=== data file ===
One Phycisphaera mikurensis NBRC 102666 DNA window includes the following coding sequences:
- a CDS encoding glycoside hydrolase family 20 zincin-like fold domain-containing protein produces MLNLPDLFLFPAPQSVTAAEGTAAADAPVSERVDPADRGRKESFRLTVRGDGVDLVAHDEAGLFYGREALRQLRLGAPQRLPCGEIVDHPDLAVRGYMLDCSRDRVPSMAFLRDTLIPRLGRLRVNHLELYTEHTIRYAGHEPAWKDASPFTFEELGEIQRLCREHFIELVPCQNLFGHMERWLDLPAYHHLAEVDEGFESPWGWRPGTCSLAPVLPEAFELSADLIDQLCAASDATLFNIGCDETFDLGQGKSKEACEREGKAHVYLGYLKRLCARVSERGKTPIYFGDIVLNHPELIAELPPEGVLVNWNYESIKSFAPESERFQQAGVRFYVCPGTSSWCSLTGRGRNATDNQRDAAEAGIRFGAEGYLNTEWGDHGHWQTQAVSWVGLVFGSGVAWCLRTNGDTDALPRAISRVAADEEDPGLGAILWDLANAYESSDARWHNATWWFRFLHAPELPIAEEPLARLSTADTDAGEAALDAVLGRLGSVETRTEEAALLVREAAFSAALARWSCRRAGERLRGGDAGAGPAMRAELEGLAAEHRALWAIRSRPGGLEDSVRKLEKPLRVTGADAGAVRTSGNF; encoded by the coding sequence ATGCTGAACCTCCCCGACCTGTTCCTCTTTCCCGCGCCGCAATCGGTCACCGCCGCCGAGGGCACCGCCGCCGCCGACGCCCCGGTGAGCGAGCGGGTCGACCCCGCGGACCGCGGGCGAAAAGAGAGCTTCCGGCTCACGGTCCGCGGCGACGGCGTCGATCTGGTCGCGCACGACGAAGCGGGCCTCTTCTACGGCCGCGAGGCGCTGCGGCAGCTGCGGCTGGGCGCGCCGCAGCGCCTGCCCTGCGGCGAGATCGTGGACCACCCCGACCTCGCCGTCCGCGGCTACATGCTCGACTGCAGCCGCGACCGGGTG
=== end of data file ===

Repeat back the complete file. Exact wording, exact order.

One Phycisphaera mikurensis NBRC 102666 DNA window includes the following coding sequences:
- a CDS encoding glycoside hydrolase family 20 zincin-like fold domain-containing protein produces MLNLPDLFLFPAPQSVTAAEGTAAADAPVSERVDPADRGRKESFRLTVRGDGVDLVAHDEAGLFYGREALRQLRLGAPQRLPCGEIVDHPDLAVRGYMLDCSRDRVPSMAFLRDTLIPRLGRLRVNHLELYTEHTIRYAGHEPAWKDASPFTFEELGEIQRLCREHFIELVPCQNLFGHMERWLDLPAYHHLAEVDEGFESPWGWRPGTCSLAPVLPEAFELSADLIDQLCAASDATLFNIGCDETFDLGQGKSKEACEREGKAHVYLGYLKRLCARVSERGKTPIYFGDIVLNHPELIAELPPEGVLVNWNYESIKSFAPESERFQQAGVRFYVCPGTSSWCSLTGRGRNATDNQRDAAEAGIRFGAEGYLNTEWGDHGHWQTQAVSWVGLVFGSGVAWCLRTNGDTDALPRAISRVAADEEDPGLGAILWDLANAYESSDARWHNATWWFRFLHAPELPIAEEPLARLSTADTDAGEAALDAVLGRLGSVETRTEEAALLVREAAFSAALARWSCRRAGERLRGGDAGAGPAMRAELEGLAAEHRALWAIRSRPGGLEDSVRKLEKPLRVTGADAGAVRTSGNF; encoded by the coding sequence ATGCTGAACCTCCCCGACCTGTTCCTCTTTCCCGCGCCGCAATCGGTCACCGCCGCCGAGGGCACCGCCGCCGCCGACGCCCCGGTGAGCGAGCGGGTCGACCCCGCGGACCGCGGGCGAAAAGAGAGCTTCCGGCTCACGGTCCGCGGCGACGGCGTCGATCTGGTCGCGCACGACGAAGCGGGCCTCTTCTACGGCCGCGAGGCGCTGCGGCAGCTGCGGCTGGGCGCGCCGCAGCGCCTGCCCTGCGGCGAGATCGTGGACCACCCCGACCTCGCCGTCCGCGGCTACATGCTCGACTGCAGCCGCGACCGGGTG